Referred to by Albert Einstein as “spooky action at a distance,” quantum entanglement involves two or more particles that are connected in such a manner that an action on one particle affects the other(s), even if they are separated by long distance(s).
Particles have physical properties such as position, momentum, polarization and spin. When these properties are measured on entangled particles, they are found to be connected. For instance, if one photon in an entangled pair has an up-spin, the other photon will be found to have the corollary down-spin. Hence, the quantum state of an entangled system must be described as a whole, and not as states of individual particles.
According to the tenets of quantum physics, an unobserved particle exists in all possible states at the same time but, when observed or measured, the particle has just one state. Furthermore, any observation of a particle's property leads to an irreversible collapse that alters original quantum state. With regards to entangled particles, such a measurement would be of the entire system, and therefore the entire system would collapse if observed.
Given that the statistics of these measurements cannot be replicated by models where each particle has its own independent state, it appears one particle of an entangled pair “knows” if measurement has been conducted on the other, and what the outcome was of that measurement, even though there is no recognized method for such information to be passed between particles, which may be separated by large distances at the moment of measurement.
While Einstein and others regarded such a phenomenon to be impossible, these counterintuitive theories of quantum mechanics were verified experimentally in trials involving the spin of entangled particles measured at separate locations.
How Quantum Entanglement Occurs
Capable of happening in a number of different ways, entanglement occurs when particles, such as photons, physically interact. For example, a laser beam that passes through a particular kind of crystal can trigger the entanglement of photons pairs.
Or, subatomic particles can break down into entangled pairs of other particles. The decay of these particles obeys various conservation laws of quantum physics and consequently, the measurements of one daughter particle are highly correlated with the measurements of the other daughter particle. Hence, total angular momenta, energy and other qualities remain about the same before and after the decay process. For example, a spin-zero particle could break down into a couple of spin-½ particles. Because the total spin before and after this must be zero, whenever the first particle is determined to be spin-up on some axis, the other, when observed on the same axis, is always discovered to be spin-down.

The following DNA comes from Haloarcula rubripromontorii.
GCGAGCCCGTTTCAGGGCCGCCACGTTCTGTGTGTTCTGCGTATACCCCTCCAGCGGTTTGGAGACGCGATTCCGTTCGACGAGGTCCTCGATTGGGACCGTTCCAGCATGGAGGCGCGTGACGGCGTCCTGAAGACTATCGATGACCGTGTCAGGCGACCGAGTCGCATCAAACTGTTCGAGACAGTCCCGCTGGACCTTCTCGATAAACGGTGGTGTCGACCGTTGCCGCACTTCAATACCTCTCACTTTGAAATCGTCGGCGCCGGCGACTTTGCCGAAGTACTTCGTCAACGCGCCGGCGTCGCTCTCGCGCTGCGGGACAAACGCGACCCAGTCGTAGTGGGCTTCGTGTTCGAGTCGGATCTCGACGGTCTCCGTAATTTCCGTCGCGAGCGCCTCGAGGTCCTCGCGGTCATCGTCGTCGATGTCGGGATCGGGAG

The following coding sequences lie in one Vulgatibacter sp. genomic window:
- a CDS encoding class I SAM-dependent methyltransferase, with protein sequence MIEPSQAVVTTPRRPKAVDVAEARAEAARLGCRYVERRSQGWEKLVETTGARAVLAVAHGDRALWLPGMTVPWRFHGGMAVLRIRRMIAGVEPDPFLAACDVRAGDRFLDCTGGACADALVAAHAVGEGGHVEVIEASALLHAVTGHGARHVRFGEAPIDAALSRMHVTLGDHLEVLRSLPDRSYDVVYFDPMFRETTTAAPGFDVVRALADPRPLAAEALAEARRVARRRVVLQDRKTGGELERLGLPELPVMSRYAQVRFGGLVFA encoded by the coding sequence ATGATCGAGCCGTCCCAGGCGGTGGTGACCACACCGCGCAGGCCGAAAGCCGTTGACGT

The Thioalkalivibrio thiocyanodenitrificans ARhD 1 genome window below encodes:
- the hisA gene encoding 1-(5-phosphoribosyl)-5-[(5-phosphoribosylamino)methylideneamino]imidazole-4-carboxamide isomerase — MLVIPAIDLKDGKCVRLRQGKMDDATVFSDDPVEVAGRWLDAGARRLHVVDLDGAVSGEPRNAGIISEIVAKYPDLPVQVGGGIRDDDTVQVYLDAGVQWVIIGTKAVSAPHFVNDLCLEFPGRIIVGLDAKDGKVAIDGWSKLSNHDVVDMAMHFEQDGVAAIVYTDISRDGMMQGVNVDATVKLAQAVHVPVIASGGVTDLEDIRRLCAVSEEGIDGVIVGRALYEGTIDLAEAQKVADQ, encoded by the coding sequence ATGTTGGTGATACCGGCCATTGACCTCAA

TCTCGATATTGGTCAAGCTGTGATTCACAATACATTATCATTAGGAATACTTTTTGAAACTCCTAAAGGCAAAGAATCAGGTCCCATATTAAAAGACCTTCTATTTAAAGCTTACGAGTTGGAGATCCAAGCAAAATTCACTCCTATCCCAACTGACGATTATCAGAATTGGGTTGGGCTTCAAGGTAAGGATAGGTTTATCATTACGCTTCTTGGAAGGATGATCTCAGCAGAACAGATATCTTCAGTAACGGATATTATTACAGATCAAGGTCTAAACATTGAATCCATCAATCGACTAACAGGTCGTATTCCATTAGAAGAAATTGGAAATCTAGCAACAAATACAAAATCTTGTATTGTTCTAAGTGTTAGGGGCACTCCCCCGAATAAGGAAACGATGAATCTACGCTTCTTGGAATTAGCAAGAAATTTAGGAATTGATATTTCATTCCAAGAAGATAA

An entangled state can be broken when the particles decohere through interaction with their surroundings; for instance, when a measurement is conducted.
Quantum Entanglement and Cryptography
Due to its highly unique and “spooky” properties, quantum entanglement could have revolutionary applications.
One of the most oft-cited applications of quantum entanglement is quantum cryptography. Traditional cryptography uses ‘keys’: A sender uses one key to encode data, and a recipient has a different key to decipher the message. The two major problems with traditional cryptography are the risk of an eavesdropper, and a key being compromised.
Quantum entanglement can be used to fix these issues through a technique called quantum key distribution (QKD). In QKD, the key is transmitted via entangled photons that have been arbitrarily polarized. This limits the photon so that it vibrates in just one plane-for instance, up-and-down or left-and-right. A quantum key recipient can use polarized filters to decode the key and then use a specific algorithm to safely encrypt a message. Sensitive information still gets sent over normal communication channels, but deciphering the message isn't possible without the exact quantum key. Trying to read” the entangled photons changes their states, which means any attempt to hack the communication will alert the communicators.
Experimental quantum cryptography systems have been successfully tested, but the rollout of such a system appears to be several years away.